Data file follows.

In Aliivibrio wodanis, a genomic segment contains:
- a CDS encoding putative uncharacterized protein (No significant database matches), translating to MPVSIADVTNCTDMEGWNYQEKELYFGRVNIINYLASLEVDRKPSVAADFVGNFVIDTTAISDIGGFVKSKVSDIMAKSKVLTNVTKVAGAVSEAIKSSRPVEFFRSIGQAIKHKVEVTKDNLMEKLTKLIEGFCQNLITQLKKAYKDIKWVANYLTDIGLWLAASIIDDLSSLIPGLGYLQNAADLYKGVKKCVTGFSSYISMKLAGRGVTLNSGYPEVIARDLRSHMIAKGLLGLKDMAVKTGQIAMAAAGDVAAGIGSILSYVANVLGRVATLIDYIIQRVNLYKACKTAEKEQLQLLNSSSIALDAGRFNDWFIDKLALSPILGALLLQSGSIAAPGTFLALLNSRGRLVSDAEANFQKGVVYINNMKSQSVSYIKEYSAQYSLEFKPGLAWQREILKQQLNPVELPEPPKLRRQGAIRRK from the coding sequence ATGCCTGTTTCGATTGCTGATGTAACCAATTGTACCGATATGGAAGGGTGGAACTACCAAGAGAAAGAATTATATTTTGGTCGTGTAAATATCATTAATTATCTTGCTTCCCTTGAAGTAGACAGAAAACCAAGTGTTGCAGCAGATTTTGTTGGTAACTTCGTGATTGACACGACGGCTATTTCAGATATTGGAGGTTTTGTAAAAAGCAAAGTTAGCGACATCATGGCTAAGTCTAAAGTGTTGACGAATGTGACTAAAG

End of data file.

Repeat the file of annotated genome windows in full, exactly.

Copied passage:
In Aliivibrio wodanis, a genomic segment contains:
- a CDS encoding putative uncharacterized protein (No significant database matches), translating to MPVSIADVTNCTDMEGWNYQEKELYFGRVNIINYLASLEVDRKPSVAADFVGNFVIDTTAISDIGGFVKSKVSDIMAKSKVLTNVTKVAGAVSEAIKSSRPVEFFRSIGQAIKHKVEVTKDNLMEKLTKLIEGFCQNLITQLKKAYKDIKWVANYLTDIGLWLAASIIDDLSSLIPGLGYLQNAADLYKGVKKCVTGFSSYISMKLAGRGVTLNSGYPEVIARDLRSHMIAKGLLGLKDMAVKTGQIAMAAAGDVAAGIGSILSYVANVLGRVATLIDYIIQRVNLYKACKTAEKEQLQLLNSSSIALDAGRFNDWFIDKLALSPILGALLLQSGSIAAPGTFLALLNSRGRLVSDAEANFQKGVVYINNMKSQSVSYIKEYSAQYSLEFKPGLAWQREILKQQLNPVELPEPPKLRRQGAIRRK from the coding sequence ATGCCTGTTTCGATTGCTGATGTAACCAATTGTACCGATATGGAAGGGTGGAACTACCAAGAGAAAGAATTATATTTTGGTCGTGTAAATATCATTAATTATCTTGCTTCCCTTGAAGTAGACAGAAAACCAAGTGTTGCAGCAGATTTTGTTGGTAACTTCGTGATTGACACGACGGCTATTTCAGATATTGGAGGTTTTGTAAAAAGCAAAGTTAGCGACATCATGGCTAAGTCTAAAGTGTTGACGAATGTGACTAAAG